Last month we left the Project Get Shorty saga smack dab in the middle of a paintjob. Well, as Led Zeppelin would say, "The Song Remains the Same," because this month we again find ourselves knee deep in the throes of painting. As mentioned last month, the painting of Get Shorty was going to be broken down into two parts, due to the vast amount of material we wanted to cover. The image we left off last month with was a freshly sanded and assembled truck. For some, they would move on to cutting and buffing. But for us, our work has just begun.

For some reason I always pictured the '71 with some artwork, and because of that vision I doubled my workload. When it comes to graphics it's sort of like painting the car twice; being there's twice the materials, twice the painting, twice the masking, twice the sanding ... I think you get the picture. I have done a little bit of layout in the past, things such as racing stripes, scoops, small scallops, and other things that followed some sort of natural body line. Yet, when I looked at all that black real estate across Get Shorty, saying I'm a bit overwhelmed would be an understatement.

Therefore, I called in someone with a little more experience to lend a hand: Fritz Schenck, of Spritz By Fritz. With Fritz at the helm, I was able to concentrate on watching, studying, and of course taking notes so I could pass along what I observed. One thing I learned is that making an outline using tape really sets things in perspective. On one hand it lends itself as a rough guideline, and on the other it allows you to set the gaps evenly across a panel. From there it's just a matter of exercising your brain to see what you can come up with, and then duplicating that design to the opposite side. Like many things, getting a quick Lesson 101 will set you down the right track-as you'll see later.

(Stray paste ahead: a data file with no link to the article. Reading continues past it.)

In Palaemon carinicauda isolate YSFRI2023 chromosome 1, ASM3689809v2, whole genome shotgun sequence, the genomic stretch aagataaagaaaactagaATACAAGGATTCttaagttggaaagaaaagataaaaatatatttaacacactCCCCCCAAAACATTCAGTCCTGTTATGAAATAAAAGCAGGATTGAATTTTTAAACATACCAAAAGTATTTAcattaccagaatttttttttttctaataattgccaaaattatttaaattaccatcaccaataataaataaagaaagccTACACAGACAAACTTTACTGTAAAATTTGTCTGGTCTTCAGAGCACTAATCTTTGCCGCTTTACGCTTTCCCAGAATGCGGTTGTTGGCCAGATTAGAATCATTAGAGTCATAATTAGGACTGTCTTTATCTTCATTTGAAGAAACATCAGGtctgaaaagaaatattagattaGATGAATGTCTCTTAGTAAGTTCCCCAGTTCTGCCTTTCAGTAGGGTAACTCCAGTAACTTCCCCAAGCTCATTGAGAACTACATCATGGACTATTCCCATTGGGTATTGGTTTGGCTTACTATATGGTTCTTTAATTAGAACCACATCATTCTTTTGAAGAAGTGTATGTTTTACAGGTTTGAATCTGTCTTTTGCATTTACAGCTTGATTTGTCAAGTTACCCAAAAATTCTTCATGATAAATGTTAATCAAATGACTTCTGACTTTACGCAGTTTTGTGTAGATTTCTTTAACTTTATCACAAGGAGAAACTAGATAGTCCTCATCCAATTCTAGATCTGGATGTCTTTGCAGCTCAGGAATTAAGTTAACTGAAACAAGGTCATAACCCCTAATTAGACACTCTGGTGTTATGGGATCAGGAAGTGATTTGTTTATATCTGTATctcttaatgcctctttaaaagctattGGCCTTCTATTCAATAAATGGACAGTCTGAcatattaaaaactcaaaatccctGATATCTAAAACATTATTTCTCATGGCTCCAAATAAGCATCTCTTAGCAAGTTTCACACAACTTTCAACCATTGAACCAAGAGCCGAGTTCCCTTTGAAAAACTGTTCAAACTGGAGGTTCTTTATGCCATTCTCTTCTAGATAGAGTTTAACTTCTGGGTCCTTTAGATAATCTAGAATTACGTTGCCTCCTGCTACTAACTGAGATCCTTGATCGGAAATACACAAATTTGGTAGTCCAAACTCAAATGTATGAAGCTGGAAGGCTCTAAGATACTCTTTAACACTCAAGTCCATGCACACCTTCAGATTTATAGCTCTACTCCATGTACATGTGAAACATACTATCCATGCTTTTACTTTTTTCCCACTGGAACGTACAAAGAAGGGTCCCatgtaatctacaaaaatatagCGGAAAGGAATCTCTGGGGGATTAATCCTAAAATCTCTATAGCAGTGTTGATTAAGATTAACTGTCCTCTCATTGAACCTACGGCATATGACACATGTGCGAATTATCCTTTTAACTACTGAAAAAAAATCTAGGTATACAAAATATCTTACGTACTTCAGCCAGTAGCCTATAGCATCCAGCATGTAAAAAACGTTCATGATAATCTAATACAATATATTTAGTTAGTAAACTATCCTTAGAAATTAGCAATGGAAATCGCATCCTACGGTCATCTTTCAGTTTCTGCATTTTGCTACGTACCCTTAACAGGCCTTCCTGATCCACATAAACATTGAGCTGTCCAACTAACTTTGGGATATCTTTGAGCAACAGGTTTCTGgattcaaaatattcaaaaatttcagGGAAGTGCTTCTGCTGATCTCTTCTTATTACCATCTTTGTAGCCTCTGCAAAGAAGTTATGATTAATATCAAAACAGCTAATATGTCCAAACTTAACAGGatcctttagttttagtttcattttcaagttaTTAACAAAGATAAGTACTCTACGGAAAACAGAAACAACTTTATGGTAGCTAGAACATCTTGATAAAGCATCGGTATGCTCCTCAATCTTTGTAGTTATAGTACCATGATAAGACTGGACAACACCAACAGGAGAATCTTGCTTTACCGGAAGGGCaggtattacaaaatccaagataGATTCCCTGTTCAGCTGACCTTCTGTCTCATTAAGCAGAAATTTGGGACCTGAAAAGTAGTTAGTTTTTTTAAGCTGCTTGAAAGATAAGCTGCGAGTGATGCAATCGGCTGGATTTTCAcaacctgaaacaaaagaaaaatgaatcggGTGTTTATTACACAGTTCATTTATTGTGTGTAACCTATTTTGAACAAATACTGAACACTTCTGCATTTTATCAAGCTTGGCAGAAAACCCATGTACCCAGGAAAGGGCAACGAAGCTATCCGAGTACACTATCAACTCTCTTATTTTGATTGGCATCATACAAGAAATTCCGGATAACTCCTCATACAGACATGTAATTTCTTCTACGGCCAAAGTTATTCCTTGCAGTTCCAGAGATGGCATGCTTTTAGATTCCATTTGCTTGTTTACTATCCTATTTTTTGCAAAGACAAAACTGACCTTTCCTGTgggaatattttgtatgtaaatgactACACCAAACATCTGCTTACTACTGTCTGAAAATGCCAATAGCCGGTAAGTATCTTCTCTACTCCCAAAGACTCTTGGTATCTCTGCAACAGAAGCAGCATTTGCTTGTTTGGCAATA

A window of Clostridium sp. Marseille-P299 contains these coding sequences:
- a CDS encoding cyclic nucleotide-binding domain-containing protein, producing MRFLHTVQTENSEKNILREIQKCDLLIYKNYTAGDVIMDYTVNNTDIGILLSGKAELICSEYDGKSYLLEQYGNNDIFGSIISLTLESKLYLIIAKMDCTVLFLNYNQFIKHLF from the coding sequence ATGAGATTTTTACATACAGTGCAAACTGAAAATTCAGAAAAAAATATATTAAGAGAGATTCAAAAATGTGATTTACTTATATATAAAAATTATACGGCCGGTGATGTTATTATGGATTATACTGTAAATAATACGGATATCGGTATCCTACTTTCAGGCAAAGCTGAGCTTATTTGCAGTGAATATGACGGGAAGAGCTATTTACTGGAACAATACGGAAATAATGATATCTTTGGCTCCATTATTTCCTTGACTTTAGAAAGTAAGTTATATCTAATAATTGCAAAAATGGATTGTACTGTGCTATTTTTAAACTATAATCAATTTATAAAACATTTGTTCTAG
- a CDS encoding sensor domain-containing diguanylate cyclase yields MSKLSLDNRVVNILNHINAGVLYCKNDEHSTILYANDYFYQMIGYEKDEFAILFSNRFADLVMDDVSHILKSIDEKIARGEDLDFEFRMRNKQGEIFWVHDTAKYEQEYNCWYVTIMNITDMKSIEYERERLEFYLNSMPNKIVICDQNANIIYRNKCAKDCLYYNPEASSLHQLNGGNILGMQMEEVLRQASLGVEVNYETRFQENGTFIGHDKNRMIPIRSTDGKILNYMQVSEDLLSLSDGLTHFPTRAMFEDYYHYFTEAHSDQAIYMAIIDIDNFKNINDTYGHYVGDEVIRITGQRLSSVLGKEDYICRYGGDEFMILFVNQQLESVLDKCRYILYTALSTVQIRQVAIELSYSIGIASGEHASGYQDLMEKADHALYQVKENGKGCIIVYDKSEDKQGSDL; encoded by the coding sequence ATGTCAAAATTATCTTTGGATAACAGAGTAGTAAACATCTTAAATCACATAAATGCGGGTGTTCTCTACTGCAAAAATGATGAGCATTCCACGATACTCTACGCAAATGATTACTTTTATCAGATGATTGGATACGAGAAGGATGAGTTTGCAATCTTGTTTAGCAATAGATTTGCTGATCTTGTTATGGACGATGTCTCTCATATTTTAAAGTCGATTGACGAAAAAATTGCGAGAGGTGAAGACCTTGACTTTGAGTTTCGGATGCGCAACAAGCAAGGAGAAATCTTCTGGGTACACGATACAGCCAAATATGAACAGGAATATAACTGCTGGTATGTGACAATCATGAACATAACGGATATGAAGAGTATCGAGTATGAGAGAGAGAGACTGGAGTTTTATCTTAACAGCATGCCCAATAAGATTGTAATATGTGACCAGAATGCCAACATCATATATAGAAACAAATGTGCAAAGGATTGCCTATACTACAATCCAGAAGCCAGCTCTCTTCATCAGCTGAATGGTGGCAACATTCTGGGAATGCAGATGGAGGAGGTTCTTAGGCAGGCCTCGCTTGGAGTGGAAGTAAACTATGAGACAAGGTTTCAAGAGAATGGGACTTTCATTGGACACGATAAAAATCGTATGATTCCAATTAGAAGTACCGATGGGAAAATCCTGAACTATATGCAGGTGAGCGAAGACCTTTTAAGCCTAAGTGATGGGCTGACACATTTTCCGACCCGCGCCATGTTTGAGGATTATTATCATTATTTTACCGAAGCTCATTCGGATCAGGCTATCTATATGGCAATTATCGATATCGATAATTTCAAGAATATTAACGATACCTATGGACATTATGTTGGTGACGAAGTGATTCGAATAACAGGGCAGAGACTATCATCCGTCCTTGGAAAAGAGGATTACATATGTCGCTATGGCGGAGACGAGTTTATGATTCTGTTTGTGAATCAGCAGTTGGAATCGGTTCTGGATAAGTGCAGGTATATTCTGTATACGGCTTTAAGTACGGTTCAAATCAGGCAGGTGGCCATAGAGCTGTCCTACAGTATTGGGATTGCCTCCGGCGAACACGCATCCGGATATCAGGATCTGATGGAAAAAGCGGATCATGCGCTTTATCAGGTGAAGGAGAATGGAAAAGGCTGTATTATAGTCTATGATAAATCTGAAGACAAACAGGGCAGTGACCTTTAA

Once the layout portion of the job was done it was time to move on to spraying the scallops, and then cutting and buffing the finish. Unfortunately, paint doesn't lay down flawless out of the gun. In fact, it's really pretty crude. If you want your paint to look like a never-ending pool of depth then you're in for some work. It all starts with more sanding. Armed with three grits of 3M wet/dry paper: 1,000, 1,500, and 2,000, it's a series of steps. The first step is to wet-sand with 1,000 and then move onto 1,500. From there the finish is hit with 2,000 grit to remove scratches the previous two steps left behind. Any small scratches remaining will be removed using rubbing compounds. Once again, it all starts with a coarse compound and then steps down to a finer compound. It's a vicious cycle concocted by some sadist if ya ask me! But it's all part of the necessary evil to end up with a killer paintjob.

Throughout the story we'll cover everything needed to round out the paintjob. All the supplies can be picked up at any local paint supply house, and even many auto parts stores. If something local is out of the question then buying supplies direct from the manufacturer, or companies such as Eastwood are a viable option as well.

Between the past two stories we've covered all the basics, and really all that's left is for you to begin planning your next paintjob. As mentioned in Part One, it's impossible to cover every little thing about paint and body, let alone trying to do it in a two-part series. It's something that is mainly acquired through doing. However, if you run across some hiccups while putting these basics to the test we suggest you check out the "Troubleshooting Paint Flaws: Cause, Effect, & Correction" article in the March 2009 issue of CCT. (The story is also available by logging onto CCT's website at www.customclassictrucks.com.) The story concentrated on paint troubleshooting, which is a good place to start. Beyond that, all we have to say is good luck.